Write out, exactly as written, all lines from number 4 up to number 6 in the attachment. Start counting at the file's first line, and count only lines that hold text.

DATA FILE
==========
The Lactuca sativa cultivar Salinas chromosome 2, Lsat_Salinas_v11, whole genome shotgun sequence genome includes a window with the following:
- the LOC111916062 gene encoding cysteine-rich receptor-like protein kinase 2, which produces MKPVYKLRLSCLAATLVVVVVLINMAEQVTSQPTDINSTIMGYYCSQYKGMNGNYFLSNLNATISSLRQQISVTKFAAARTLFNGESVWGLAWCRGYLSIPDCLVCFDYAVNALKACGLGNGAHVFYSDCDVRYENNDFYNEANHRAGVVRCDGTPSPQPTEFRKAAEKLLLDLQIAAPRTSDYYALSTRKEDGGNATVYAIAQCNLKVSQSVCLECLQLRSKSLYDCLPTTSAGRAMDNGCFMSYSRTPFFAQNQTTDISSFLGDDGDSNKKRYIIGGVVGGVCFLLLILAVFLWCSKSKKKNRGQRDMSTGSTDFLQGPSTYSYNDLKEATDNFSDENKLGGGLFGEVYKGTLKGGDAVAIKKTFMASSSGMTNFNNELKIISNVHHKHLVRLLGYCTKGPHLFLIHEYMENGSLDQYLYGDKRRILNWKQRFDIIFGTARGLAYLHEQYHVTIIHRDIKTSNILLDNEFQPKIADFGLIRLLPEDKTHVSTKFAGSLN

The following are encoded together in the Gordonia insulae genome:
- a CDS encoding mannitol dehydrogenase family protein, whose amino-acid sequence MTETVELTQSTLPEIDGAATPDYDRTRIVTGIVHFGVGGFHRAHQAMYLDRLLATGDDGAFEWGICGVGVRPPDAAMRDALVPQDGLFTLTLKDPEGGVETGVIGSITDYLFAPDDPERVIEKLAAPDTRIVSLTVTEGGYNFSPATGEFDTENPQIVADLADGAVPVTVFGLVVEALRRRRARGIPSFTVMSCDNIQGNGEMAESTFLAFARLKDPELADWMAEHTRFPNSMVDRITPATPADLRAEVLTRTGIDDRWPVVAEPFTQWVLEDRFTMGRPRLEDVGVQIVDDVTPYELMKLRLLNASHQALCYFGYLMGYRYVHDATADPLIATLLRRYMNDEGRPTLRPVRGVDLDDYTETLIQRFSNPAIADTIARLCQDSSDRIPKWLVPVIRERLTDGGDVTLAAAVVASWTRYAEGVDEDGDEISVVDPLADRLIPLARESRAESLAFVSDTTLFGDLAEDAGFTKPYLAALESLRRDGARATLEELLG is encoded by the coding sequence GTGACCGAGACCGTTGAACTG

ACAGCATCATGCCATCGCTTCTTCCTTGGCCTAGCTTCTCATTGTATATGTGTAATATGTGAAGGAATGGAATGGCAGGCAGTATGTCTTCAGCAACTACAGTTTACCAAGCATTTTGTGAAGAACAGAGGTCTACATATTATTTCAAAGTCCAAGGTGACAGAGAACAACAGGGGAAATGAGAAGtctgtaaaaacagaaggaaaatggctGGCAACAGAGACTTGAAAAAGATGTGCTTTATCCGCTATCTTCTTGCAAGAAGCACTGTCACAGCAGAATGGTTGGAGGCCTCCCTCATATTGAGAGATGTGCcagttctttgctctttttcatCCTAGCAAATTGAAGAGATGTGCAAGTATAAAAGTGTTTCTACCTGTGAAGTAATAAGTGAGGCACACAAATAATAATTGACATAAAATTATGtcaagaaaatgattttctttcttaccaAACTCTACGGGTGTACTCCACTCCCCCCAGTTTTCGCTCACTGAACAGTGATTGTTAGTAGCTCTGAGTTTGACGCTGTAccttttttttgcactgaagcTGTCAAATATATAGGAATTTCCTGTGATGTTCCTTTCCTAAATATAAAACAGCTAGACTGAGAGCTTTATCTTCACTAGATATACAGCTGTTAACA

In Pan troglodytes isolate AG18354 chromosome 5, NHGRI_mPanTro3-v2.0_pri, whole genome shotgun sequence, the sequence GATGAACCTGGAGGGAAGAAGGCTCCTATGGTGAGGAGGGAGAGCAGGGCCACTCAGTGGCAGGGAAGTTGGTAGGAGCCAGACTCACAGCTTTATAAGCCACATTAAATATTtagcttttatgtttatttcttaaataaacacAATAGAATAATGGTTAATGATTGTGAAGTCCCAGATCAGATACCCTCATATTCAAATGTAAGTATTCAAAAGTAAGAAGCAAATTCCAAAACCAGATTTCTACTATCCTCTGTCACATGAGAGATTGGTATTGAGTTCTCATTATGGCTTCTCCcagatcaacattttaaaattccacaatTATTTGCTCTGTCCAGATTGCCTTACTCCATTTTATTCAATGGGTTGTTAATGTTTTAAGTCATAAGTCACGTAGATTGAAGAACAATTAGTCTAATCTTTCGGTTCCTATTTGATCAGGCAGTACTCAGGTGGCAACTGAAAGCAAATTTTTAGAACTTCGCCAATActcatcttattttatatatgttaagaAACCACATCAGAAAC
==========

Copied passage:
- a CDS encoding mannitol dehydrogenase family protein, whose amino-acid sequence MTETVELTQSTLPEIDGAATPDYDRTRIVTGIVHFGVGGFHRAHQAMYLDRLLATGDDGAFEWGICGVGVRPPDAAMRDALVPQDGLFTLTLKDPEGGVETGVIGSITDYLFAPDDPERVIEKLAAPDTRIVSLTVTEGGYNFSPATGEFDTENPQIVADLADGAVPVTVFGLVVEALRRRRARGIPSFTVMSCDNIQGNGEMAESTFLAFARLKDPELADWMAEHTRFPNSMVDRITPATPADLRAEVLTRTGIDDRWPVVAEPFTQWVLEDRFTMGRPRLEDVGVQIVDDVTPYELMKLRLLNASHQALCYFGYLMGYRYVHDATADPLIATLLRRYMNDEGRPTLRPVRGVDLDDYTETLIQRFSNPAIADTIARLCQDSSDRIPKWLVPVIRERLTDGGDVTLAAAVVASWTRYAEGVDEDGDEISVVDPLADRLIPLARESRAESLAFVSDTTLFGDLAEDAGFTKPYLAALESLRRDGARATLEELLG is encoded by the coding sequence GTGACCGAGACCGTTGAACTG

ACAGCATCATGCCATCGCTTCTTCCTTGGCCTAGCTTCTCATTGTATATGTGTAATATGTGAAGGAATGGAATGGCAGGCAGTATGTCTTCAGCAACTACAGTTTACCAAGCATTTTGTGAAGAACAGAGGTCTACATATTATTTCAAAGTCCAAGGTGACAGAGAACAACAGGGGAAATGAGAAGtctgtaaaaacagaaggaaaatggctGGCAACAGAGACTTGAAAAAGATGTGCTTTATCCGCTATCTTCTTGCAAGAAGCACTGTCACAGCAGAATGGTTGGAGGCCTCCCTCATATTGAGAGATGTGCcagttctttgctctttttcatCCTAGCAAATTGAAGAGATGTGCAAGTATAAAAGTGTTTCTACCTGTGAAGTAATAAGTGAGGCACACAAATAATAATTGACATAAAATTATGtcaagaaaatgattttctttcttaccaAACTCTACGGGTGTACTCCACTCCCCCCAGTTTTCGCTCACTGAACAGTGATTGTTAGTAGCTCTGAGTTTGACGCTGTAccttttttttgcactgaagcTGTCAAATATATAGGAATTTCCTGTGATGTTCCTTTCCTAAATATAAAACAGCTAGACTGAGAGCTTTATCTTCACTAGATATACAGCTGTTAACA

In Pan troglodytes isolate AG18354 chromosome 5, NHGRI_mPanTro3-v2.0_pri, whole genome shotgun sequence, the sequence GATGAACCTGGAGGGAAGAAGGCTCCTATGGTGAGGAGGGAGAGCAGGGCCACTCAGTGGCAGGGAAGTTGGTAGGAGCCAGACTCACAGCTTTATAAGCCACATTAAATATTtagcttttatgtttatttcttaaataaacacAATAGAATAATGGTTAATGATTGTGAAGTCCCAGATCAGATACCCTCATATTCAAATGTAAGTATTCAAAAGTAAGAAGCAAATTCCAAAACCAGATTTCTACTATCCTCTGTCACATGAGAGATTGGTATTGAGTTCTCATTATGGCTTCTCCcagatcaacattttaaaattccacaatTATTTGCTCTGTCCAGATTGCCTTACTCCATTTTATTCAATGGGTTGTTAATGTTTTAAGTCATAAGTCACGTAGATTGAAGAACAATTAGTCTAATCTTTCGGTTCCTATTTGATCAGGCAGTACTCAGGTGGCAACTGAAAGCAAATTTTTAGAACTTCGCCAATActcatcttattttatatatgttaagaAACCACATCAGAAAC